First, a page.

We Are What’s Wildly Possible: UK Receives 2021 Apple Distinguished Schools Designation
The University of Kentucky has been recognized as an Apple Distinguished School for the 2021-2024 term for its continuous innovation in learning, teaching and school environment.
Apple Distinguished Schools are recognized as some of the most innovative schools in the world. UK is part of a growing group of schools across the nation recognized as centers of leadership and educational excellence, demonstrating Apple’s vision of exemplary learning environments that use Apple products to inspire creativity, collaboration and critical thinking.
“Apple’s Distinguished School designation represents a recognition of UK’s commitment to thinking creatively about the challenges of today’s classrooms and equipping students with the tools they need for academic success and meaningful learning," said UK Associate Provost of Teaching Learning and Academic Innovation Kathi Kern. “Our university’s attention to student access and innovative teaching on the part of our instructors are also reflected in this designation. It means we are doing something exciting to empower our students and those who teach them.”
“In today’s increasingly interconnected world, students need technology to thrive — socially, academically and when it comes to career-readiness,” said Christine Harper, associate vice president for student success and chief enrollment officer. “At UK, we are making sure all students have access to the technological resources that allow them to be successful.”
As Kentucky’s flagship institution, UK is dedicated to exploring how technology can facilitate learning, teaching and research to improve the lives of its students and the Commonwealth.
Part of the university's Smart Campus Initiative strategy, an initiative aimed at improving learning, graduation rates and leveling the technological playing field, UK provides all incoming undergraduate students with an iPad Air, keyboard and Apple Pencil. This initiative has not only improved the quality of learning for students but also enabled the university to adapt when the COVID-19 pandemic struck.
“Most students use a laptop or tablet in all of their classes. Four years ago, a student arriving on campus without a personal computer took analog notes in class and relied on a lab computer for homework, while many other classmates typed on their device and could complete assignments at home,” said Sophia Didier, a senior management major and gender and women’s’ studies minor. “Now there is a level of access for all students, as everyone receives a device that is theirs, that they can count on.”
Additionally, UK wants the faculty to have the tools to match their expertise as educators and the ability to integrate the use of technology across campus in a strategic and coordinated way. Widespread availability of iPad devices allows instructors to create active and engaging opportunities for authentic and meaningful learning.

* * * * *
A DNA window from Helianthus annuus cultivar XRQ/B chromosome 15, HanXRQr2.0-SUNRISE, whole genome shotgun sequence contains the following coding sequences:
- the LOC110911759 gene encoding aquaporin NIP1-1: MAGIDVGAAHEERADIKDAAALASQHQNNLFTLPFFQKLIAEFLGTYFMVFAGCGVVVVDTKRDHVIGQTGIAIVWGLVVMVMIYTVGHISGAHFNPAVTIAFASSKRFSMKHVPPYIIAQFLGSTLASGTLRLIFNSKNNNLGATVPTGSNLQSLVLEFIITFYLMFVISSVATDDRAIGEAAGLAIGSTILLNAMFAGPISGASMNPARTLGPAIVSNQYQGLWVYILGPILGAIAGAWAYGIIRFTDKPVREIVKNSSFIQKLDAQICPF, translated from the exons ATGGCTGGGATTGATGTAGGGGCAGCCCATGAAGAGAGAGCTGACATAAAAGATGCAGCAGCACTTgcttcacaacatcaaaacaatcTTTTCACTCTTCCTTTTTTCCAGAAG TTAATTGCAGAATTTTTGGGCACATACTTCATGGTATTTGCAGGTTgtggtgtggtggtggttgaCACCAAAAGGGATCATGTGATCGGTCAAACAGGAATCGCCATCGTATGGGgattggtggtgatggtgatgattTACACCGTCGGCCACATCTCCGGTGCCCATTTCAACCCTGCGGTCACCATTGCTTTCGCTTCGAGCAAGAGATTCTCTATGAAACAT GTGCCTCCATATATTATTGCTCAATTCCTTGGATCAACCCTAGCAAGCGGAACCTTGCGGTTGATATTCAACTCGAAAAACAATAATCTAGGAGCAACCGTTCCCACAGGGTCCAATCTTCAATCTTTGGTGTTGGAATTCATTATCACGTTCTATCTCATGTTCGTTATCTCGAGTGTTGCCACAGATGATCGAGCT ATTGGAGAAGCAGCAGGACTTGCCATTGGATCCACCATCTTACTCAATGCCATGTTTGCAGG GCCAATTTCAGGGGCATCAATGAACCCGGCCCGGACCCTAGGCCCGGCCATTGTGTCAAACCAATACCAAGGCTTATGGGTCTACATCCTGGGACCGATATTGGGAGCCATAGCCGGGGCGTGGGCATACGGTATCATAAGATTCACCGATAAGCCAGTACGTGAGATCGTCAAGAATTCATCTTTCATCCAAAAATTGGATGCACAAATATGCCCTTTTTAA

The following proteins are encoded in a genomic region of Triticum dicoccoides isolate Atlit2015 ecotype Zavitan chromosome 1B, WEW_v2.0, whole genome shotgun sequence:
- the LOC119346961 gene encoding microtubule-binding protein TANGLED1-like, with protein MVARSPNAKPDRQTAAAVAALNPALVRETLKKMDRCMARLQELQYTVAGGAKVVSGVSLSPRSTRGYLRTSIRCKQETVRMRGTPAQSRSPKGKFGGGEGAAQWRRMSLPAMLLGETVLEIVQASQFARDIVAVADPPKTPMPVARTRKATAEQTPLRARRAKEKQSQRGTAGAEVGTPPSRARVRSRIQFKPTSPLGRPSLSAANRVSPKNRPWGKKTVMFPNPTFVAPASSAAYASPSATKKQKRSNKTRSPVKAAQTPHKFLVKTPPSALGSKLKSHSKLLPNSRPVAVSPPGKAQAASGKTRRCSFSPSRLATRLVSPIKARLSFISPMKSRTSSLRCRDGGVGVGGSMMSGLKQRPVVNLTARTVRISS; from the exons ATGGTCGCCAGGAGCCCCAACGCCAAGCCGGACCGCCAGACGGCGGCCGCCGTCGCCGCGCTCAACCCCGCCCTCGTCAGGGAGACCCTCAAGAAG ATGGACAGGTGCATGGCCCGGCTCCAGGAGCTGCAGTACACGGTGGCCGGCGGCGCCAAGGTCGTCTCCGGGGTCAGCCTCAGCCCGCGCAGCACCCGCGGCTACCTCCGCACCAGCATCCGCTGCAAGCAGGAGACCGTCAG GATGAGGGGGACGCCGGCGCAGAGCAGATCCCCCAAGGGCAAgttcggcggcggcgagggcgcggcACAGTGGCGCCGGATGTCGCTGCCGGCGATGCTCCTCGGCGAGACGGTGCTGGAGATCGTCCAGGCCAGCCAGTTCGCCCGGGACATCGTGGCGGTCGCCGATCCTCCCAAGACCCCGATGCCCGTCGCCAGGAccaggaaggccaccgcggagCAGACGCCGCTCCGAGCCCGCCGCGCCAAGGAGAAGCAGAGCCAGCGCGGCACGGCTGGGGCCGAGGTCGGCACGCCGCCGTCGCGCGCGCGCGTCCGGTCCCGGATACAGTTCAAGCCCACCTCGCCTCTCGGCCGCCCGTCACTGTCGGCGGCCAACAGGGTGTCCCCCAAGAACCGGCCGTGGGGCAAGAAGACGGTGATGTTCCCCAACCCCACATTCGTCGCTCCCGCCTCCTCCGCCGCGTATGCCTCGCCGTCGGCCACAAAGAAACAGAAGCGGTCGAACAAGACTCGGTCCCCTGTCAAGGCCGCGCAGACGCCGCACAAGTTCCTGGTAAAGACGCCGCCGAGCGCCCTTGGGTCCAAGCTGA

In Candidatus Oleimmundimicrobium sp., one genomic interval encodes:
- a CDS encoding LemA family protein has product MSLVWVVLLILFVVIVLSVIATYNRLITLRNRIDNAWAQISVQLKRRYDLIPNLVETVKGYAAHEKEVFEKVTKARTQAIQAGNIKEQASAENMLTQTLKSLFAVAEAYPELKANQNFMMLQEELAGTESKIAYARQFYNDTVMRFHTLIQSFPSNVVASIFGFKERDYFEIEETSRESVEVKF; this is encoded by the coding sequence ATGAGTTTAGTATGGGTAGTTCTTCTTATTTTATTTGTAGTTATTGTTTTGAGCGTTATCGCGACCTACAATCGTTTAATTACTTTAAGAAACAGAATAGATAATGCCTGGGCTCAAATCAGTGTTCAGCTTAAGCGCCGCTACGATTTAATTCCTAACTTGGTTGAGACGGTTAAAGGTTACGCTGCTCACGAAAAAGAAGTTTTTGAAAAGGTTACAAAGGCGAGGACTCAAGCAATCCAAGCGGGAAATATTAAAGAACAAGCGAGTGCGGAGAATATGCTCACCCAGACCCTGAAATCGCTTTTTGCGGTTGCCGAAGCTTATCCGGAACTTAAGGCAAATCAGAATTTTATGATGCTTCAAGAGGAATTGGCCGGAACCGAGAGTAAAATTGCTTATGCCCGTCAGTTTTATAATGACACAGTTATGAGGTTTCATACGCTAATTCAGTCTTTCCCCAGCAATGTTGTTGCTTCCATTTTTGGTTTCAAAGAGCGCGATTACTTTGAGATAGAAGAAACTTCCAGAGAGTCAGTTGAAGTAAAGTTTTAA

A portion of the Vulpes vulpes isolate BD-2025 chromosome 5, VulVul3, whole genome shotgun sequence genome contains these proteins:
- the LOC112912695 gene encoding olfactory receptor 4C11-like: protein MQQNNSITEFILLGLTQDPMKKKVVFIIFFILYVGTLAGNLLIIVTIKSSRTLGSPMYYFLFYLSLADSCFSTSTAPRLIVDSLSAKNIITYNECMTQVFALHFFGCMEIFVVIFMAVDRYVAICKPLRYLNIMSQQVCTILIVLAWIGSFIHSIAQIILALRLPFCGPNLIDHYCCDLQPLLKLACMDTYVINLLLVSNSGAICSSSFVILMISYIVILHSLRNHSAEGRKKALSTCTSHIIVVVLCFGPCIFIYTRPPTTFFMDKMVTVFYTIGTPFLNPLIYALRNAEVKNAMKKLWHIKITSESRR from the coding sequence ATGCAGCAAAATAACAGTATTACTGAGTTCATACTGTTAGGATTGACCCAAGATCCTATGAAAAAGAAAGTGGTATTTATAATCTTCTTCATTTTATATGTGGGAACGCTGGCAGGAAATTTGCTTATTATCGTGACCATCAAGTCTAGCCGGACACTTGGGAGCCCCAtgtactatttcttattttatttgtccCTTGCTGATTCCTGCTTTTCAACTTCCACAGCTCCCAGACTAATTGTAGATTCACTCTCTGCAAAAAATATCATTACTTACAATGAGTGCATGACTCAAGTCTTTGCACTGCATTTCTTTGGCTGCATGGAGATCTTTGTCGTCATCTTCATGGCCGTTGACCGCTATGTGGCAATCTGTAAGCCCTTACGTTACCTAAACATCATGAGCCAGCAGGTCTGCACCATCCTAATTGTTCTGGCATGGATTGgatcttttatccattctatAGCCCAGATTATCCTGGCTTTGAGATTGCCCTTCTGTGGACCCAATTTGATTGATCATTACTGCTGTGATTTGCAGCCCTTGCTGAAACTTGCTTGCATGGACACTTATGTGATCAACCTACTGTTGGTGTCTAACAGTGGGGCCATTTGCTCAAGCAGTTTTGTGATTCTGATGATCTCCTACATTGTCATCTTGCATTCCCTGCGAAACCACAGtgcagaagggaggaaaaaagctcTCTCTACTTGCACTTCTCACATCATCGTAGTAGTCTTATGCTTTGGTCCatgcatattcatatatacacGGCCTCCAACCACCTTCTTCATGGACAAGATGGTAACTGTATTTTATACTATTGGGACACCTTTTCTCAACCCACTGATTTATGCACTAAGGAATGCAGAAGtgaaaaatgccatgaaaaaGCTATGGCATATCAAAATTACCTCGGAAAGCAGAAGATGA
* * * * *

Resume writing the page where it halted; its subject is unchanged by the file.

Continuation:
To support instructors as they develop new ways to utilize iPad devices for instruction, UK’s Center for the Enhancement of Learning and Teaching (CELT) leads an annual Teaching Innovation Institute (TII).
“The university’s collaboration with Apple helps to equip students in a way that improves technological access and equity in the classroom,” said Trey Conatser, associate director of CELT. “This expanded access has allowed our faculty to be even more innovative and exploratory in their teaching — designing activities, lessons and courses that inspire active and inclusive learning, collaboration and curiosity.”
During the three-year designation, Apple Distinguished Schools openly share their successes with other educators by publishing their stories and collaborating with Apple education teams to host school visits. At these events, school leaders share their vision for their programs and educators showcase their best practices for using Apple products and content to create powerful teaching and learning experiences.
“We’ve only just started leveraging the availability of these tools for enhanced learning and teaching,” said Jill Abney, assistant director of Presentation U and coordinator of CELT’s TII. “Programs and events that help instructors find ways of utilizing increased student access to technology, such as CELT’s TII and Teaching with iPads workshops, will continue with special attention to goals of cultivating more inclusive and accessible instruction. Our students, likewise, continue to find ways to support their academic goals through individual exploration, trainings and collaborative experiences. This designation suggests that we are well on our way.”
A testament to the university’s commitment to becoming one of the country’s most innovative campuses, this designation and the opportunities afforded with it will allow UK to focus on expanding its efforts in teaching creatively with Apple technology and provide endless possibilities for UK and the entire state of Kentucky.
For more information on the university’s Smart Campus Initiative, click here.